Other Actions

Other actions taken at the Board of Selectmen meeting on March 4 include:

  • The board discussed beginning to reopen meetings to the public, possibly holding them in the Easton Library community room to allow for proper social distancing.
  • The board accepted the resignation of Lise Fleuette from the Easton Diversity and Inclusion Task Force.
  • The board appointed Logan Shedd to serve on the Pension and Employee Benefits Commission with a term ending January 2, 2022.

Letter: Selectman Lessler’s Bias in Reporting Public Comment

To the Editor

In his summary of the Feb. 18 Board of Selectmen meeting published in the Easton Courier on Feb. 27, Attorney/Selectman Lessler took the liberty of paraphrasing my public comments. He submitted his version of my comments for publication without notifying me, without asking for a written copy, and without checking the video of the meeting.

Following suit, the Easton Courier published his submission without checking his accuracy. When Mr. Lessler was questioned about his paraphrasing in an email from Beverly Dacey, he responded by saying: “From my perspective, Sherry’s actual comments were far more problematic than conveyed in my write-up. At least, I believe I diluted the toxicity as much as possible while trying to stay true to the essence of the speaker’s point.”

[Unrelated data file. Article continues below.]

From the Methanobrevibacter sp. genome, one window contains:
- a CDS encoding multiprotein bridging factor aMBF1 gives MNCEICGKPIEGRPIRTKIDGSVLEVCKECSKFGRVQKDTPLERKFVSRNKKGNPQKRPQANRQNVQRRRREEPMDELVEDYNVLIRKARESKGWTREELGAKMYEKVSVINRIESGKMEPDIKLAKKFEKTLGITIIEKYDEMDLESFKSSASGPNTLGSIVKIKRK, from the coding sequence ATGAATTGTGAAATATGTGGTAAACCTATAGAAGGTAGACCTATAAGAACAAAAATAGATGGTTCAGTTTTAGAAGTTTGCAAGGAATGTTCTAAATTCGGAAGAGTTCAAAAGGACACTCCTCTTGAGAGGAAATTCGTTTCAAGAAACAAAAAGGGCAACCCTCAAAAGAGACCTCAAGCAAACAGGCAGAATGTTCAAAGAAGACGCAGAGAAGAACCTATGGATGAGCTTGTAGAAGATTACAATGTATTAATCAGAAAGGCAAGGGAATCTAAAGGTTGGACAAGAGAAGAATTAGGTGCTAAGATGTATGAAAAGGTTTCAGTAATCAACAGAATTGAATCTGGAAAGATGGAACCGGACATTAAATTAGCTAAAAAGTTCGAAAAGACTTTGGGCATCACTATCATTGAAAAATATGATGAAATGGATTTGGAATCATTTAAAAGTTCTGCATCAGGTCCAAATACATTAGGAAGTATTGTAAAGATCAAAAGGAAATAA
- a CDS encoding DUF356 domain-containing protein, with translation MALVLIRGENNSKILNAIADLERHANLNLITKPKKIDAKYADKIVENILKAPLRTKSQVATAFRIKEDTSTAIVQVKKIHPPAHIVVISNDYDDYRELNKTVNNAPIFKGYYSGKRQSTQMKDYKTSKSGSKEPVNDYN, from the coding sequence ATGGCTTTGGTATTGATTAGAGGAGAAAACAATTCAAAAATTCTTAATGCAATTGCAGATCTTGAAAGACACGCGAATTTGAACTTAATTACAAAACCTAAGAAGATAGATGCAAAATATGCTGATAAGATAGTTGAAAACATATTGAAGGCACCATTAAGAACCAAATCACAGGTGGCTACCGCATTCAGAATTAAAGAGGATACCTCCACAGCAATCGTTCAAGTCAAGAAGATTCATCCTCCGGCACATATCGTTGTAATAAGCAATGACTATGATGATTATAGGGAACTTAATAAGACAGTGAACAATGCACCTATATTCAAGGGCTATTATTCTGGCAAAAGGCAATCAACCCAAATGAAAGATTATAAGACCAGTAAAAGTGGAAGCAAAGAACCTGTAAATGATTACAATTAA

I take Mr. Lessler’s response to mean that based on his own biased judgement, he deliberately changed what I said and then submitted his version to the press with my name. I don’t believe that my comments were problematic, and they certainly were not toxic. I stand by every single word that I say or write. If I think I have spoken or written in error or in an ill-advised manor, I can and will correct my own statement.

Mr. Lessler does not have the privilege of doing that for me and I am disappointed that the Easton Courier allowed him to do so without so much as a call to me or a check of the meeting video. Neither does Mr. Lessler have the right to “dilute” the meaning of my comments, and I do not accept that “dilution” was his goal. He is under no obligation to publish comments he deems to be “toxic.”

This is not the first time Mr. Lessler has taken the liberty of passing personal judgement on a citizen’s public comment. At the Jan. 7 BOS meeting, Attorney Lessler characterized public comments made by Anne Manusky as an “anti-Semitic trope.” When he wrote about that meeting for the Courier, while he did not use her name, he said the comments “included anti-Semitic references and dog whistles.”